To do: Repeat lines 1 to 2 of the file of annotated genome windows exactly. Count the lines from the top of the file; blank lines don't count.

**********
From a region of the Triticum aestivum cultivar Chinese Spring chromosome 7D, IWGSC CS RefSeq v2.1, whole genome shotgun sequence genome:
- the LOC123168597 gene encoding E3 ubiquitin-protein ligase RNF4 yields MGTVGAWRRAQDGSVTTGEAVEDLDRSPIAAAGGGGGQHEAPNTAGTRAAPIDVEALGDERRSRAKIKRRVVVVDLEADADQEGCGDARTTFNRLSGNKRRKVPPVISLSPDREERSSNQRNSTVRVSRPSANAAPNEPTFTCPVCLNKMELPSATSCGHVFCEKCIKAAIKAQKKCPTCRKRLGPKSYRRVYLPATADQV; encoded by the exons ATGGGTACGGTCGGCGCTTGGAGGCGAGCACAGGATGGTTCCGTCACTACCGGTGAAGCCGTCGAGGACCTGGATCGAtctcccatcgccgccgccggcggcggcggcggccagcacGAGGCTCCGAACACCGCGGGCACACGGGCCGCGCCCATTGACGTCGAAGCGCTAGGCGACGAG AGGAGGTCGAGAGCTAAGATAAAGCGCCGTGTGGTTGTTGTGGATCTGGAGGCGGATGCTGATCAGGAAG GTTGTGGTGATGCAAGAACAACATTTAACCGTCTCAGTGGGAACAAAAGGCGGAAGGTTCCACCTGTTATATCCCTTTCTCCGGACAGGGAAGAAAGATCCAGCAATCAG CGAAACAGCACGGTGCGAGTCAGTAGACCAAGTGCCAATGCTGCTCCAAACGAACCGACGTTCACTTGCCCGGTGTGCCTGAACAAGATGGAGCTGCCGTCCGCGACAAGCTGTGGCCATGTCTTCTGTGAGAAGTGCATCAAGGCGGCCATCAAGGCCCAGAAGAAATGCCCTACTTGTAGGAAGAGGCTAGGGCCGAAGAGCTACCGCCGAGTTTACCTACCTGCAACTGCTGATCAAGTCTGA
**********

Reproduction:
From a region of the Triticum aestivum cultivar Chinese Spring chromosome 7D, IWGSC CS RefSeq v2.1, whole genome shotgun sequence genome:
- the LOC123168597 gene encoding E3 ubiquitin-protein ligase RNF4 yields MGTVGAWRRAQDGSVTTGEAVEDLDRSPIAAAGGGGGQHEAPNTAGTRAAPIDVEALGDERRSRAKIKRRVVVVDLEADADQEGCGDARTTFNRLSGNKRRKVPPVISLSPDREERSSNQRNSTVRVSRPSANAAPNEPTFTCPVCLNKMELPSATSCGHVFCEKCIKAAIKAQKKCPTCRKRLGPKSYRRVYLPATADQV; encoded by the exons ATGGGTACGGTCGGCGCTTGGAGGCGAGCACAGGATGGTTCCGTCACTACCGGTGAAGCCGTCGAGGACCTGGATCGAtctcccatcgccgccgccggcggcggcggcggccagcacGAGGCTCCGAACACCGCGGGCACACGGGCCGCGCCCATTGACGTCGAAGCGCTAGGCGACGAG AGGAGGTCGAGAGCTAAGATAAAGCGCCGTGTGGTTGTTGTGGATCTGGAGGCGGATGCTGATCAGGAAG GTTGTGGTGATGCAAGAACAACATTTAACCGTCTCAGTGGGAACAAAAGGCGGAAGGTTCCACCTGTTATATCCCTTTCTCCGGACAGGGAAGAAAGATCCAGCAATCAG CGAAACAGCACGGTGCGAGTCAGTAGACCAAGTGCCAATGCTGCTCCAAACGAACCGACGTTCACTTGCCCGGTGTGCCTGAACAAGATGGAGCTGCCGTCCGCGACAAGCTGTGGCCATGTCTTCTGTGAGAAGTGCATCAAGGCGGCCATCAAGGCCCAGAAGAAATGCCCTACTTGTAGGAAGAGGCTAGGGCCGAAGAGCTACCGCCGAGTTTACCTACCTGCAACTGCTGATCAAGTCTGA